Skip to content

Bases Loaded with Creative Confidence

By Karla Schlaepfer
anaheim angels, creativity, baseball, mike trout, texas rangers

Angel’s Stadium, Anaheim, southern California

The invitation to the Angels vs. Rangers came as a total surprise! German Marty was totally jazzed since he’d never been to an American baseball game before…and what an exciting game!

On this July afternoon, the crowd flowed through the hot sun towards the stadium. Lots of fans wearing red Angel hats and tee-shirts.  After a beautiful live rendition of the American national anthem complete with fireworks, a rushing waterfall and a video film showing the fighter jets and excerpts of US constitution, wow – any German history teacher would call this a kind of “American dream” visualization.  Sometimes it seemed like baseball was the side show with all the eating, drinking, vendors peddling their wares. People and tattoo watching too: but what about the reason we are all there, the game?

I’m not going to pretend that I know a lot about baseball – I don’t. We were lucky to have great seats next to a very friendly couple cheering for Texas who offered to give us pointers. Still, what follows is a personal account of our experience from the perspective of what David Kelley coined as “creative confidence”.  This is internal conviction that when we embrace our unblocked creativity, we’ll live our passion and be really good at what we do. It’s “about believing in your ability to change the world around you. It is the conviction you can achieve what you set out to do”. The Kelley’s think that this self-assurance lies at the heart of innovation (Creative Confidence p.2 by David and Tom Kelley) and so do we.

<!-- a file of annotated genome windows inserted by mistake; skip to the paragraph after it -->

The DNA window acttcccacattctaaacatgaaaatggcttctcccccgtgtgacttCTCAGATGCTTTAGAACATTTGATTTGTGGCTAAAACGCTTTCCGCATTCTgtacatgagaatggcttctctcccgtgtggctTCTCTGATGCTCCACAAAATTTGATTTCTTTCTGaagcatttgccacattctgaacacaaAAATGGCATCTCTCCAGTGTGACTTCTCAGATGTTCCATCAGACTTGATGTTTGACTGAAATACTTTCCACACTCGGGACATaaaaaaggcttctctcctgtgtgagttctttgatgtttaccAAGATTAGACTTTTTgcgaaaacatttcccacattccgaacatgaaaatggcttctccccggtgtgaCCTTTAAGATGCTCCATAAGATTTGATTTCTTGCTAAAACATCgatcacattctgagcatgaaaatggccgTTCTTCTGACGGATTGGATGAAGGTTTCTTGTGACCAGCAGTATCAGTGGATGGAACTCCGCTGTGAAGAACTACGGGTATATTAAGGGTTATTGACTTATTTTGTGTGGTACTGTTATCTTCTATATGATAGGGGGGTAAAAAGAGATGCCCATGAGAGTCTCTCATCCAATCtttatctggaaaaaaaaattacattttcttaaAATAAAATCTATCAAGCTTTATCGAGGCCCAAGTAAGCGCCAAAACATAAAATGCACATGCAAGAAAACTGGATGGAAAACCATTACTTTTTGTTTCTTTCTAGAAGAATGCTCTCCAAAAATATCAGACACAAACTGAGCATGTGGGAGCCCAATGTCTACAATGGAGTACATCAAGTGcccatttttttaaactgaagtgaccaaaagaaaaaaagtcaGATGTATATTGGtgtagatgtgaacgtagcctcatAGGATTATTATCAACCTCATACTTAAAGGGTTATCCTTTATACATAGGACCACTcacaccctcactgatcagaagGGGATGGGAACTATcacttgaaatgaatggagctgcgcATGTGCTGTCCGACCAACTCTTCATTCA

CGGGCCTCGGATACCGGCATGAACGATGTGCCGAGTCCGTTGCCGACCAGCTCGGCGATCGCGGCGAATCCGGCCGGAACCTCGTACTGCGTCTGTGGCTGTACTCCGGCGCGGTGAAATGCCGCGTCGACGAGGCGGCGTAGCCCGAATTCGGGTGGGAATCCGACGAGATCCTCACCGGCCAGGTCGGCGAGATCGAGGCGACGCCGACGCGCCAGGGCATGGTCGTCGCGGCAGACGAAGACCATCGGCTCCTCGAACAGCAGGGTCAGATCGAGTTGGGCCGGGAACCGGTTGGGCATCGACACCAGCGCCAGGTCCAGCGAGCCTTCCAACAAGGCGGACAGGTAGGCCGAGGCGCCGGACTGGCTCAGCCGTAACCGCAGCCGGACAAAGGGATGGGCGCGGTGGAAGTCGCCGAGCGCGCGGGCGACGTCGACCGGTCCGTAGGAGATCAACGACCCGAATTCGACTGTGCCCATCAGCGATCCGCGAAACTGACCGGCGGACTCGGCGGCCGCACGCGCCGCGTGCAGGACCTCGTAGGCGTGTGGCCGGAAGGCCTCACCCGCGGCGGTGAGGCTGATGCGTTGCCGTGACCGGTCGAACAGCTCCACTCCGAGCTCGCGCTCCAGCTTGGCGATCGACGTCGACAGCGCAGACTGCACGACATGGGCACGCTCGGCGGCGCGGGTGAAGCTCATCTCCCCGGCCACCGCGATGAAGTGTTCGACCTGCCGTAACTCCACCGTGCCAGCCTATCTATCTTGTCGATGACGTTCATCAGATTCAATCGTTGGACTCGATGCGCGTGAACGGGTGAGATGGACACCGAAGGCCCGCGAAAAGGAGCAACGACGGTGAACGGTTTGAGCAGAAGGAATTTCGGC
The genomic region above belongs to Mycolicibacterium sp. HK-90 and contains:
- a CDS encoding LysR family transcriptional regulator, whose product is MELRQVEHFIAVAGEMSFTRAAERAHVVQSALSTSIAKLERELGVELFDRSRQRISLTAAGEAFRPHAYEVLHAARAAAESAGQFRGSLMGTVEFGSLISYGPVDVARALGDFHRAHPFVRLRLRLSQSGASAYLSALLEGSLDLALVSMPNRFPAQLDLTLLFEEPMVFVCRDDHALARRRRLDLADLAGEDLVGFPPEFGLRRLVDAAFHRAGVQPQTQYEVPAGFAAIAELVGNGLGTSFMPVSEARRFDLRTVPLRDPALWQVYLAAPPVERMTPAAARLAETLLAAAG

The Texas Rangers won the last games in Anaheim and came up confident and strong first to bat. And they were leading 2-1 again.  It wasn’t looking so good for the Angels. The crowd roared as Angels’ Mike Trout number 27 came up to bat. The Angels’ best player strode with purpose to home plate. His posture and ease signaled success before the pitcher threw one of the many 90 mile- an- hour fast balls. How utterly simple yet so important to believe in your own ability to succeed!

And not only did Mike Trout believe and own his success but the crowd sporting the red Trout jerseys did too. The energy of the crowd seemed boost him higher.  He slammed his first home run of the day over the right field fence! And later, despite a wicked wrist injury, he drove a line drive into left field. In the 6. inning he rocketed the second of his 2 home runs into the waiting “trout net” of a fan. Could it be otherwise? The bases were loaded (a Grand Slam), which means there was a player on each of the three bases and the Angels scored 4 runs or points. This contributed heavily to the Angels´ final 13-7 victory. After the game, Angel’s coach Scioscia said about Trout:

“I think our fans understand what they’re looking at,” Scioscia said. “This guy’s a special player, a special talent. And when Mike does something special like that, even though it doesn’t happen here very often, you just got to tip your cap and acknowledge it.”

Mike Trout is very capable if not exceptional player who knows how to activate his internal creative resources to act on his convictions and score. As a team player, he’s top and we witnessed this on that hot Sunday. But what impressed us the most is his ability to impact his world and change the course of the game.